Help With Funeral Costs & Social Security

by Robert Lee ; Updated July 27, 2017

Social Security does not provide help with funeral costs. As of 2011, a surviving spouse or child may be eligible for a lump sum payment of $225 when a Social Security recipient dies, but the Social Security Administration reports that the payment cannot be made directly to funeral homes, and cannot be paid to the deceased's estate for funeral costs. Families needing help with funeral costs must seek sources other than Social Security.

Notifying Social Security

Social Security benefits stop when a person receiving the benefits dies. Funeral homes typically notify Social Security about deaths, and the Social Security Administration also expects a family member responsible for the affairs of the deceased to report the death. Social Security checks paid in the month of the person's death and not cashed should be returned to the agency. Continuing to receive and cash Social Security payments after a recipient's death is considered a crime.

Lump-Sum Benefit

A surviving spouse is eligible for a one-time payment of $255 -- if he or she meets certain qualifications. The surviving spouse must have been living with the beneficiary at the time of death, or if living elsewhere, must have been eligible for Social Security benefits based on the deceased's earnings. Payment can be made to a child if there is no surviving spouse. The child must be eligible for benefits based on the beneficiary's earnings.

Life Insurance

Life insurance polices are usually used to pay for funeral expenses. However, MSN reports that as of 2010, 30 percent of Americans have no life insurance at all. Also, some people die without having turned over life insurance policies and other important papers to a trusted family member. As a result, life insurance policies sometimes cannot be located at the time of death, forcing the family to make other arrangements for paying for the funeral. Family members who cannot locate a policy should request bank records to identify payments that may have been made to an insurance company, or check with the deceased's former employers to determine if a policy taken out through the company is still active.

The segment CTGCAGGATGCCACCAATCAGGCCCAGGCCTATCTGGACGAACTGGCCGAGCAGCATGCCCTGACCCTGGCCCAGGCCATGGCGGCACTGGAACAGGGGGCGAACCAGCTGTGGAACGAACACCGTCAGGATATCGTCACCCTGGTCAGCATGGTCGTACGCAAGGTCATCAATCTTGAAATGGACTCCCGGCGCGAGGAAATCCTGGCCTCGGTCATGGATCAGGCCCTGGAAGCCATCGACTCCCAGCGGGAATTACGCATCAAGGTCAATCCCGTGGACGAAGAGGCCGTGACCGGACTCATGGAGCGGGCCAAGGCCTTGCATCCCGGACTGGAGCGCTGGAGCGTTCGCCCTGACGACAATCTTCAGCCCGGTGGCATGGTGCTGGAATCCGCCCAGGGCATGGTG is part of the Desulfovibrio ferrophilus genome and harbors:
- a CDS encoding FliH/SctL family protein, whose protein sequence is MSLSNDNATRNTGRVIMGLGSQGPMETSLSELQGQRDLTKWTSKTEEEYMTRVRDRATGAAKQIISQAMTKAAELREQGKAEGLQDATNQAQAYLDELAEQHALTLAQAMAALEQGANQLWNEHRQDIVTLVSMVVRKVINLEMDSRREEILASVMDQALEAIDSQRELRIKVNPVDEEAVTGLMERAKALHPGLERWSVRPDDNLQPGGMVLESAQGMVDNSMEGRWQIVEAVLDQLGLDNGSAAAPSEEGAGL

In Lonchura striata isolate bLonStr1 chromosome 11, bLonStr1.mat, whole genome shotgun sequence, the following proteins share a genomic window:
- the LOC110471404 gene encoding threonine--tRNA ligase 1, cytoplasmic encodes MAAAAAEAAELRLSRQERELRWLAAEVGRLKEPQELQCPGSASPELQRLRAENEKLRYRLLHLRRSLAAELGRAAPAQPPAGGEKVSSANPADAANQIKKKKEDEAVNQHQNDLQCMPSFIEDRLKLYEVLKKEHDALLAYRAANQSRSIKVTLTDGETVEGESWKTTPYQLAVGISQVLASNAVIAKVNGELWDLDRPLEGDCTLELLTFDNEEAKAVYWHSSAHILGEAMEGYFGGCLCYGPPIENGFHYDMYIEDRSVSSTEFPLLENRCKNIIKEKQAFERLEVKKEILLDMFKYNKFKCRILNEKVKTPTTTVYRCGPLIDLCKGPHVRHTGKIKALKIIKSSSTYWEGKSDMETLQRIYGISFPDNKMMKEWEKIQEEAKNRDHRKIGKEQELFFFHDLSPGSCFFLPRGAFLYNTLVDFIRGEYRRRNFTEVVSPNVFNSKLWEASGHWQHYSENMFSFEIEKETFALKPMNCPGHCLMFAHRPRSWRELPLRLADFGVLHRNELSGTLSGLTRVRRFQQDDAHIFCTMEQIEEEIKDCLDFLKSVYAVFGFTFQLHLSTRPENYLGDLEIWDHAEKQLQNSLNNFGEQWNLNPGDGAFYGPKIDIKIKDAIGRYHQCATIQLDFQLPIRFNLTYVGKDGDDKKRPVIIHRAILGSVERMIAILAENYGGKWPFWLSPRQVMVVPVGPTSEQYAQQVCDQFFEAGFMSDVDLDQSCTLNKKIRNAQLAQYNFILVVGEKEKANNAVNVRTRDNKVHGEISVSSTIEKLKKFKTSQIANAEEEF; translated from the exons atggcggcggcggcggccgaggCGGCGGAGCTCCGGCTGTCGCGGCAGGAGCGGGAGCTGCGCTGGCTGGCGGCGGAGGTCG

Other Support

Local charitable organizations such as the United Way, Salvation Army and Urban League can offer a list of local resources for helping with funeral costs. These organizations will know about churches, individual donors and other local agencies that may be willing to contribute. This help is available only when the deceased left no assets behind and family members are unable or unwilling to help. Military veterans are eligible for burial and memorial benefits through the Department of Veterans Affairs, and some county governments will provide basic burial benefits for someone without resources.

About the Author

Robert Lee has been an entrepreneur and writer with a background in starting small businesses since 1974. He has written for various websites and for several daily and community newspapers on a wide variety of topics, including business, the Internet economy and more. He studied English in college and earned a Bachelor of Arts in liberal arts from Governor's State University.